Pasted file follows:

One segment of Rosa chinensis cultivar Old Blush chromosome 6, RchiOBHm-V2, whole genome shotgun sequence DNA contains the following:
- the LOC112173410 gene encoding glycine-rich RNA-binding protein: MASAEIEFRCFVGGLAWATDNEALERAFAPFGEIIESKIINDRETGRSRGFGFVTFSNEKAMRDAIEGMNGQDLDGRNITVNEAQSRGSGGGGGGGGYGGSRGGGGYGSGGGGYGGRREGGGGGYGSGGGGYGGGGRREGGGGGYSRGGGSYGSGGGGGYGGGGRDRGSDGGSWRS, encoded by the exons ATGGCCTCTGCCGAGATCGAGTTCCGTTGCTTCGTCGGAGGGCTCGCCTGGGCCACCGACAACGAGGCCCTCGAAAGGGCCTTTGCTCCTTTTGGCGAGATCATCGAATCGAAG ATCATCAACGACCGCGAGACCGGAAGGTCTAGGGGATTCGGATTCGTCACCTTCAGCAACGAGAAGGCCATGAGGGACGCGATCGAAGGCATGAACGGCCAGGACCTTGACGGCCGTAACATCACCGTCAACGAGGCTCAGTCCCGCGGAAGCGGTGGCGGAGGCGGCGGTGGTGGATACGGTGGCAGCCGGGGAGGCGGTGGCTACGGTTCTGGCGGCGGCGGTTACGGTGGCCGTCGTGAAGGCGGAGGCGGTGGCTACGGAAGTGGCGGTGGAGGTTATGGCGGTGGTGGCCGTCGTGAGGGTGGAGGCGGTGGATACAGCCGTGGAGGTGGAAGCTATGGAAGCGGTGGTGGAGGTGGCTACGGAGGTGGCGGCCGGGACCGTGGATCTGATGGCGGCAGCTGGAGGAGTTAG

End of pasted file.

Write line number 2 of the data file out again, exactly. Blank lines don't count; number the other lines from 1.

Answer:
- the LOC112173410 gene encoding glycine-rich RNA-binding protein: MASAEIEFRCFVGGLAWATDNEALERAFAPFGEIIESKIINDRETGRSRGFGFVTFSNEKAMRDAIEGMNGQDLDGRNITVNEAQSRGSGGGGGGGGYGGSRGGGGYGSGGGGYGGRREGGGGGYGSGGGGYGGGGRREGGGGGYSRGGGSYGSGGGGGYGGGGRDRGSDGGSWRS, encoded by the exons ATGGCCTCTGCCGAGATCGAGTTCCGTTGCTTCGTCGGAGGGCTCGCCTGGGCCACCGACAACGAGGCCCTCGAAAGGGCCTTTGCTCCTTTTGGCGAGATCATCGAATCGAAG ATCATCAACGACCGCGAGACCGGAAGGTCTAGGGGATTCGGATTCGTCACCTTCAGCAACGAGAAGGCCATGAGGGACGCGATCGAAGGCATGAACGGCCAGGACCTTGACGGCCGTAACATCACCGTCAACGAGGCTCAGTCCCGCGGAAGCGGTGGCGGAGGCGGCGGTGGTGGATACGGTGGCAGCCGGGGAGGCGGTGGCTACGGTTCTGGCGGCGGCGGTTACGGTGGCCGTCGTGAAGGCGGAGGCGGTGGCTACGGAAGTGGCGGTGGAGGTTATGGCGGTGGTGGCCGTCGTGAGGGTGGAGGCGGTGGATACAGCCGTGGAGGTGGAAGCTATGGAAGCGGTGGTGGAGGTGGCTACGGAGGTGGCGGCCGGGACCGTGGATCTGATGGCGGCAGCTGGAGGAGTTAG